Whatever happens in the United States has an immediate effect in Mexico, but I think that the main problem with Trump is that a lot of what he says is true. He says, and it is true, that many media outlets are deceiving people. He says that the system is not working, and that is also true. That is, he talks about common truths, but the solutions he offers are extreme and atrocious – I think that is his main problem.

In Mexico, the Institutional Revolutionary Party (PRI) was in power for a long time and exercised it in a very authoritarian way but, for some years, there was some progress in the country. As a result, especially for the generation of people over 50 or 60, the idea that it takes a strong hand to make sure that the laws are respected carries some weight. Because, in a country like Mexico, impunity is definitely an issue: there are practically no guarantees for accessing justice, which is the only thing ordinary people have to defend themselves against anything. The result is that justice does not exist in Mexico. So, it is very easy to build this idea that a strong hand can bring justice back.

What really worries us in Mexico is the systematic violation of human rights. First, because the issue of human rights is not something on the ordinary citizen's agenda: people simply do not know what human rights are. They do not know they have them. This is why human rights are in danger: because ordinary people do not embrace them, because they do not know they exist.

This is a very telling anecdote of what happens with human rights in Mexico. I convened a meeting with my neighbours, both male and female, because a person was killed in front of my house, in quite a central area of the city. I was impressed to see how many people, who went to university and are quite well-off, were saying that we should do as they do in Singapore and apply the death penalty, because that is the only thing that works. This worried me a lot. People are very scared, they want to be safe and they believe that to be safe means having soldiers on the streets, who can stop you without guarantees, who can spy on you. These are the things that concern me.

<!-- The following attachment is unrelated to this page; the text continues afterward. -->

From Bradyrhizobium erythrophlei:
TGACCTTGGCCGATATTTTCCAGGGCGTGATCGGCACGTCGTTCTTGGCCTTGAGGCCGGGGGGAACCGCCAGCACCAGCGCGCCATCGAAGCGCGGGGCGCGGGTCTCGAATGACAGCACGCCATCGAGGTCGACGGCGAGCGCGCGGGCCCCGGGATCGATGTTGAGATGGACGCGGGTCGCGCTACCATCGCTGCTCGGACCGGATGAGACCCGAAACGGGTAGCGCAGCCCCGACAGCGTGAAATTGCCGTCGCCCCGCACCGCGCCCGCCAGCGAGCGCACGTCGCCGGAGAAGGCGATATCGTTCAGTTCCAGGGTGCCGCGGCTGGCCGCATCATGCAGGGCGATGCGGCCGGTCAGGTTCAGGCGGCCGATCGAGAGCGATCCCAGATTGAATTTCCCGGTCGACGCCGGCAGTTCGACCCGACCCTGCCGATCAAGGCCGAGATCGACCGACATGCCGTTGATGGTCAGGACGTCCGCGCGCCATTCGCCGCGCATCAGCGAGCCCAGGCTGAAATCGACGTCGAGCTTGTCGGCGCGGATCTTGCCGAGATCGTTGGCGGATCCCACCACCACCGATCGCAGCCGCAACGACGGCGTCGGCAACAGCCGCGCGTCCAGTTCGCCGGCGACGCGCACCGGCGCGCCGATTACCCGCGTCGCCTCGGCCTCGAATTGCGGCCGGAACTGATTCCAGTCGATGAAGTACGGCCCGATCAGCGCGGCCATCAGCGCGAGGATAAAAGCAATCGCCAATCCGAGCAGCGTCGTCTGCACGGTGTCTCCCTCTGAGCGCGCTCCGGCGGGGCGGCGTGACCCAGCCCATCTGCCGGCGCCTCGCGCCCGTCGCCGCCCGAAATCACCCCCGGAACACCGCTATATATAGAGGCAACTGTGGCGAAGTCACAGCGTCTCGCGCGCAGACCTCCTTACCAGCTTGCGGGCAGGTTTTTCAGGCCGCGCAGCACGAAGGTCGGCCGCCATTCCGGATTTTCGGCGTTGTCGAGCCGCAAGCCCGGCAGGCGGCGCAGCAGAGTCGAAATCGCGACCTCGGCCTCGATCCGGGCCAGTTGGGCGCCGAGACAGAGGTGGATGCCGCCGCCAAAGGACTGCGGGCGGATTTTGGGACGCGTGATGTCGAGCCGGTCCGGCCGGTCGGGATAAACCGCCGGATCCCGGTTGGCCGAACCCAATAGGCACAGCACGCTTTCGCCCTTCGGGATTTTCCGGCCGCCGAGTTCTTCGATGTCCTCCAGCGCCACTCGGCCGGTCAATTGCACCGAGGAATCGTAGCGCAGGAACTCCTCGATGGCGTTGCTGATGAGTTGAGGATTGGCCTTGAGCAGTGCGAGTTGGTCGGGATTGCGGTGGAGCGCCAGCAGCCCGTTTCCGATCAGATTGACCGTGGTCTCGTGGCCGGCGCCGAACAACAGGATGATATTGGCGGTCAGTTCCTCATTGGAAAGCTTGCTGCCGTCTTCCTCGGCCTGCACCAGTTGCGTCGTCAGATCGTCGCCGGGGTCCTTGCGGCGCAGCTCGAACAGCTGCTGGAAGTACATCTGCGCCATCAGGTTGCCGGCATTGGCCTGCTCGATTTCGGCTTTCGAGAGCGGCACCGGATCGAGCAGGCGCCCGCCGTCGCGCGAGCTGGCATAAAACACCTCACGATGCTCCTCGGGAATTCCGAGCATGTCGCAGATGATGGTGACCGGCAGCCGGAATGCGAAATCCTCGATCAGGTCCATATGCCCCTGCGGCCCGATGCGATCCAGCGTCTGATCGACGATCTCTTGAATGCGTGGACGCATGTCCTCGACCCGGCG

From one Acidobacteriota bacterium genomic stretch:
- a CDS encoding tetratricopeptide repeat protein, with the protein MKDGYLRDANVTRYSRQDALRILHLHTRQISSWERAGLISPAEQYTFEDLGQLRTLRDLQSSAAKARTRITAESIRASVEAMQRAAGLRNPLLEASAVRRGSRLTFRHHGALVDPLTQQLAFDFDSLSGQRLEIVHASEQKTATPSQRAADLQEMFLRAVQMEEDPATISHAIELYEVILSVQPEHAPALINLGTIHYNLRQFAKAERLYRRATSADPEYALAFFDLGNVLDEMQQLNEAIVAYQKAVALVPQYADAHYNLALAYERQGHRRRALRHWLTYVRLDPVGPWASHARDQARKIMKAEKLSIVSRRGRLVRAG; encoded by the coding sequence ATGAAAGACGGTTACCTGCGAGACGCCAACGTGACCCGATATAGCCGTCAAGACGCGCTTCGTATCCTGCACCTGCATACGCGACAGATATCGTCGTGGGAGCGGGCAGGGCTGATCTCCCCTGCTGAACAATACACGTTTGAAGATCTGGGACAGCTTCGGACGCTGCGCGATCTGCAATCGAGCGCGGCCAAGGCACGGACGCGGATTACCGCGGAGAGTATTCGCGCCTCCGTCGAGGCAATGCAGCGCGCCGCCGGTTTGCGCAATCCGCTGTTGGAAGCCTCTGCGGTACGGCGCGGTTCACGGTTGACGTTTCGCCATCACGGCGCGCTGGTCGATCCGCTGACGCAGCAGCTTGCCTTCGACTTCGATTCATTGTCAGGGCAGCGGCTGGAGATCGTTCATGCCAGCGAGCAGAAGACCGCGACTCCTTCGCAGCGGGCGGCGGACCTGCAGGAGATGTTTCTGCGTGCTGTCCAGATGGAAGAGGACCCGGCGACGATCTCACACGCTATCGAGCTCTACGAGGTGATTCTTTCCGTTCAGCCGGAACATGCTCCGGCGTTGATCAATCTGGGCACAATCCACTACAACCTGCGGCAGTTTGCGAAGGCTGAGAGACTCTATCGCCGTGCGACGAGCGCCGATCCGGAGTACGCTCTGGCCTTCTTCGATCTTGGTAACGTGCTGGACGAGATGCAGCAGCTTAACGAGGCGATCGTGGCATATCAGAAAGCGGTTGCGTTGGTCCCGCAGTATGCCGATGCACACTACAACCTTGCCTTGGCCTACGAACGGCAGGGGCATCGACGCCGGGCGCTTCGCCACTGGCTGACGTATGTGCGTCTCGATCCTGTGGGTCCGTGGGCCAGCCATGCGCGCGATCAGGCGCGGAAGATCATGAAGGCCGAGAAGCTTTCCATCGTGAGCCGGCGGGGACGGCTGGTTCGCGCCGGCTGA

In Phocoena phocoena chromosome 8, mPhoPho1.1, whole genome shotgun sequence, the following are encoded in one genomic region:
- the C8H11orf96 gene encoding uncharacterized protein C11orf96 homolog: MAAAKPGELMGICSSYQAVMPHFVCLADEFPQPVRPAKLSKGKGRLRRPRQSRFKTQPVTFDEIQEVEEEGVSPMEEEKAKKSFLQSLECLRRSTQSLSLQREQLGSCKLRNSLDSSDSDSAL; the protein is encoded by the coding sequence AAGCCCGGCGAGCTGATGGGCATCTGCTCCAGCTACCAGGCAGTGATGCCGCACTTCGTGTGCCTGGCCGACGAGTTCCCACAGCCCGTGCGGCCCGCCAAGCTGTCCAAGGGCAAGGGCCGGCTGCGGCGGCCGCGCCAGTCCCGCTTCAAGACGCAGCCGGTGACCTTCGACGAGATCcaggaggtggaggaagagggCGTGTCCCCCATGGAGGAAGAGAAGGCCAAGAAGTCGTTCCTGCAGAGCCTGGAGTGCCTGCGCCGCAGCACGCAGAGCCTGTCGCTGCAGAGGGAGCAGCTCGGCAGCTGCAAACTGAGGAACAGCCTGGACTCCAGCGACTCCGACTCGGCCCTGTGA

The question of leadership has been a subject of much reflection within Wikipolitics because, for a long time, we fetished horizontality. Now we know that horizontality is an aspiration, but that we are definitely far from it. We can move towards it, de-centralise power a little. In our election campaign, for example, Pedro Kumamoto always talked about 'us', and he was always very explicit about the fact that there was a team behind him.

But shared leadership is difficult, because people are accustomed to delegating change: they think that a person will come to save them. This is what López Obrador represents, for example. In Mexican history, we have almost always had a lot of saviours. But we at Wikipolitics are now in the middle of a debate on horizontality and collectivity, which is definitely a way to move forward – and there is no turning back.

However, in the end, when people vote, they vote for a person, a leader that represents things, and that leader has other people around him. The person who is to lead the list is also part of a team but, at the end of the day, it is that person who gives the interviews, it is that person who stands up and talks to people, it is that person who is on the ballot. The challenge is how to build new leaderships, how to reinvent them and make them more collective, but we definitely cannot do politics without leadership. And that was hard for us to understand. We had to work on it, but I believe we have now made some progress in that sense.

Check out our webpage for this special project: 

Unete a nuestro boletín ¿Qué pasa con la democracia, la participación y derechos humanos en Latinoamérica? Entérate a través de nuestro boletín semanal. Suscríbeme al boletín.